Design, Photography, & Fashion

Outdoor Photography Tips for Beginners, Plus Learn How to Get the Right Shot In Outdoor Lighting Conditions

Written by MasterClass

Aug 12, 2019 • 5 min read

Shooting outdoors presents photographers with a number of technical challenges. You’ll have less control than when shooting in other environments, which may require you to adapt your procedure. On the other hand, shooting outdoors gives you access to a vast range of subjects and possibilities. To take advantage of those possibilities, you’ll need to be well prepared.

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How to Work With Outdoor Lighting Conditions

When you’re shooting outside, there’s usually only one light source: the sun. Working with natural light is going to be one of your biggest assets, but also your biggest challenge.

  • Unlike indoor or portrait photography, you’ll have little control over the intensity and direction of light.
  • Shooting during midday tends to create harsh shadows and washed-out highlights, which will cause you to lose a lot of details. If you do find yourself shooting with the sun, at least make sure that it’s behind you so that it’s illuminating your scene rather than overwhelming it.
  • The best times to shoot with natural light are in the early morning and evening when the light is softer and more diffuse. If you want to take advantage of the golden hour, you’ll need to be on-location and set up at least an hour before sunrise (or after sunset).

Learn more about working with natural light in our complete guide.

Landscape photo of Iceland mountains and water

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How Do You Get the Right Kind of Image When Shooting Outdoors?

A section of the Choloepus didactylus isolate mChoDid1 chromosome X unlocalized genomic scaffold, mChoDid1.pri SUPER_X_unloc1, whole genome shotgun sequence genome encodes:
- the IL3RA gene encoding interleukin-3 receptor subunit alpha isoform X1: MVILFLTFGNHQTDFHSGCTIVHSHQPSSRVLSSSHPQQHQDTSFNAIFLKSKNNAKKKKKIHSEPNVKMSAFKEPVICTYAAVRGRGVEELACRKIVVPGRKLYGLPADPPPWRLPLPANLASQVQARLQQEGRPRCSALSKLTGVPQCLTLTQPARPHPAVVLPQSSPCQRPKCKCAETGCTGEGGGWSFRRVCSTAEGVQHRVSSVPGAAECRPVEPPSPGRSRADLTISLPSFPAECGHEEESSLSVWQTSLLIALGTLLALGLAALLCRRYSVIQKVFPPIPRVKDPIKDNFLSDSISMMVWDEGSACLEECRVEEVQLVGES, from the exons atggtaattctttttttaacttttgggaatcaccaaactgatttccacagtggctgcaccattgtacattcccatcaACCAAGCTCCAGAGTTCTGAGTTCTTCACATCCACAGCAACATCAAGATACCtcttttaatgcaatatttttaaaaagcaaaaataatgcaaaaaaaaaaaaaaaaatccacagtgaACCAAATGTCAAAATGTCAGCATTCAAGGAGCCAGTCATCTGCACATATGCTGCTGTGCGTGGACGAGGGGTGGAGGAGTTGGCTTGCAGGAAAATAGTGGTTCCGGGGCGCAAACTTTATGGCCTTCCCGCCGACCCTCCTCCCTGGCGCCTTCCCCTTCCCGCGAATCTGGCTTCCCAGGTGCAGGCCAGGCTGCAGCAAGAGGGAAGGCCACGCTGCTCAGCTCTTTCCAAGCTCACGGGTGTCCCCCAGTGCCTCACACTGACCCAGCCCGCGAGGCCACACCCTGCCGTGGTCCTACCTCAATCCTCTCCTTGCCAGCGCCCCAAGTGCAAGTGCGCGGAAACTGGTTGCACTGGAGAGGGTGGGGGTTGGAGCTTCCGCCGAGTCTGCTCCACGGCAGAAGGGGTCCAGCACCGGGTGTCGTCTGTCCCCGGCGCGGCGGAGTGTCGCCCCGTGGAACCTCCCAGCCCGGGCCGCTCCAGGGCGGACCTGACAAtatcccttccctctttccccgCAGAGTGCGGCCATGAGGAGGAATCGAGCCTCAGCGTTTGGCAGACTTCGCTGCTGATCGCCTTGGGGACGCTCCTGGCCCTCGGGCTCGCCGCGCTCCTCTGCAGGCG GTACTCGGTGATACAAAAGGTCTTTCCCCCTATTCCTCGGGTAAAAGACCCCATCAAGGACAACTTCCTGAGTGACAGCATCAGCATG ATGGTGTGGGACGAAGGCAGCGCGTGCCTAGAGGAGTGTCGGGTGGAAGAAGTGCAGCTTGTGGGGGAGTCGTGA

Remember, in photography, you have three key variables: aperture, shutter speed, and ISO. Creating great outdoor photos requires you to balance and manipulate all three of these variables.

That’s why it’s important to shoot in manual mode (assuming you’re working with a DSLR). Not only will it help you learn the nuances of these different variables, but it will also allow you to capture different effects.

  • For example, an ultra-crisp landscape that picks up the texture of leaves and rocks may call for high shutter speed and smaller aperture. If you’re shooting water, though, you may want to create some artful blur to capture the feeling of motion. In this case, you’ll want to experiment with lower shutter speeds.
  • Don’t forget to pay attention to your camera’s ISO (sometimes still called film speed). Remember, a high ISO will let in more light, which can be good, but at the cost of an increasingly grainy image, which is bad. It’s nearly always better to get your ISO as low as possible (say in the 200 to 800 range) and find other ways to stabilize your image. Learn more about ISO here.

What Equipment and Accessories Are Useful for Shooting Outdoors?

As with any shoot, outdoor photography requires that you bring along the right equipment in your camera bag.

  • Make sure you bring the right lenses with you. A standard 50mm lens might work great for normal street photography, but if you’re trying to capture wildlife in motion or dramatic landscapes, you’re probably going to want to bring along some more specialized lenses.